Mucocutaneous features of hand, foot, and mouth disease: A reappraisal from an outbreak in the city of Kolkata Ghosh SK, Bandyopadhyay D, Ghosh

Mucocutaneous features of hand, foot, and mouth disease: A reappraisal from an outbreak in the city of Kolkata Ghosh SK, Bandyopadhyay D, Ghosh

Hi, I’m Dr. Afterwards, some kids have peeling of their hands and feet and they may even develop a nail dystrophy. HFMD is caused by members of the non-polio enterovirus group of viruses, [1] which includes coxsackieviruses, echoviruses and enteroviruses. Coxsackievirus A16 and enterovirus 71 are the most common cause of HFMD, [1] but other coxsackieviruses and enteroviruses have also been linked with the illness and its outbreaks. Mouth ulcers may be accompanied by pain, and the affected person may experience a low-grade fever. A case involving a dentist and his family is reported. Romero JR, Modlin JF.

This will enhance the flow of blood to relieve the numbness, pricking and burning sensation. One day before the consultation, he noticed round vesicles on the hands and feet. [3] Patients with herpes simplex infection and history of drug intake within the preceding 2 weeks (prior to the onset of skin lesions) were excluded from the present study. A total of 62 patients with the clinical diagnosis of HFMD were evaluated (35 males and 27 females, age range: 9 months to 20 years; mean, 60.1 months). Almost all the patients (60, 96.8%) were below 12 years of age. Hand, foot, and mouth disease usually causes mild illness, and most people completely recover in seven to 10 days. Children with HFM disease are most contagious while they have mouth ulcers during their first week of illness.
Mucocutaneous features of hand, foot, and mouth disease: A reappraisal from an outbreak in the city of Kolkata Ghosh SK, Bandyopadhyay D, Ghosh

Thirty-four (54.8%) patients gave a history of abrupt onset of mild to moderate fever. Anorexia (9, 14.5%), malaise (7, 11.3%), dysphagia (6, 9. 7%) and arthralgia (2, 3.2%) were the other symptoms. Cutaneous symptoms, present in 34 (54.8%) patients, included burning sensation (16, 25.8%), mild pruritus (14, 22.6%) and pain (13, 21%). The palms [Figure 1] were found to be the most common (57, 91.9%) site of involvement, followed by buttock [Figure 2] (52, 83.9%), knee [Figure 3] (50, 80.6%), sole (44, 71%) dorsum of feet (21, 33.9%), dorsum of hands (20, 32.2%), elbows (11, 17.7%), heels (11, 17.7%), thighs (5, 8.1%), legs (4, 6.4%), trunk (3, 4.8%), face (2, 3.2%) and genitalia (2, 3.2%). Lack of some types of vitamin and mineral iron in the body can lead to pins and needles in hands and feet, fingers and legs. Antibodies against desmoglein 1 or 3, herpes simplex, and HIV were all negative.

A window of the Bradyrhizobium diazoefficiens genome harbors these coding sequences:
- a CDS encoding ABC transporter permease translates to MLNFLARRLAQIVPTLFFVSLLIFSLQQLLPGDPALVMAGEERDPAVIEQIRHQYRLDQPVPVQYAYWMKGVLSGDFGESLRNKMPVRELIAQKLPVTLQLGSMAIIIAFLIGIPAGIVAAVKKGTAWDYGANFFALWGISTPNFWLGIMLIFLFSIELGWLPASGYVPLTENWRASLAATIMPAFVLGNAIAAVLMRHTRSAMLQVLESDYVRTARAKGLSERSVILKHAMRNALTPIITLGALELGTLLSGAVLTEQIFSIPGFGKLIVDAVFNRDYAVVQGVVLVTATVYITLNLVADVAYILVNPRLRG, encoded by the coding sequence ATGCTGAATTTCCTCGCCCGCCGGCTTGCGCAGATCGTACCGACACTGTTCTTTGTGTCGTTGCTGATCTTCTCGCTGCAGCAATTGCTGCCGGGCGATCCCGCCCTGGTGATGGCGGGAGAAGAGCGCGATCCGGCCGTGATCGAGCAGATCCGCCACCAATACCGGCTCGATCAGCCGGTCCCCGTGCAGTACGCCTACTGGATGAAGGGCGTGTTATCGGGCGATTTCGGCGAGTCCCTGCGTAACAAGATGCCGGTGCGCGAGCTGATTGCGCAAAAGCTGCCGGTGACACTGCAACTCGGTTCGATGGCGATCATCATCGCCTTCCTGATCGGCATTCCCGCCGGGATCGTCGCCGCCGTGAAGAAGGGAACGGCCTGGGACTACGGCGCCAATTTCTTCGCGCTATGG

Grayish-white vesicles were the most common type (62, 100%) of cutaneous lesion noted. Vesicular lesions on the palms and soles were characterized by their elliptical shapes. Accompanied perilesional erythema was noted in 57 (91.9%) patients. People with hand, foot, and mouth disease are most contagious during the first week their symptoms appear. One patient had pneumonitis that resolved uneventfully. Submandibular lymphadenopathy was seen in seven (11.3%) patients and leukocytosis was seen in four (6.4%). HFMD was first recognized as a clinical entity in 1957 in Toronto, Canada, [4] but the name HFMD was first used in 1960 during an outbreak in Birmingham, England.

[5] The first ever Indian epidemic was recorded in Kerala in 2003. [6] No racial or gender predilection is recognized for the disease. We have seen a slight male preponderance in our series. Infections, injuries and damages to the tissues are also causes of long term pins and needles. The characteristic features of HFMD in 2011 in Japan were adult cases with severe systemic symptoms, larger skin eruptions, and wider distributions on the face and buttocks besides the hands and feet.

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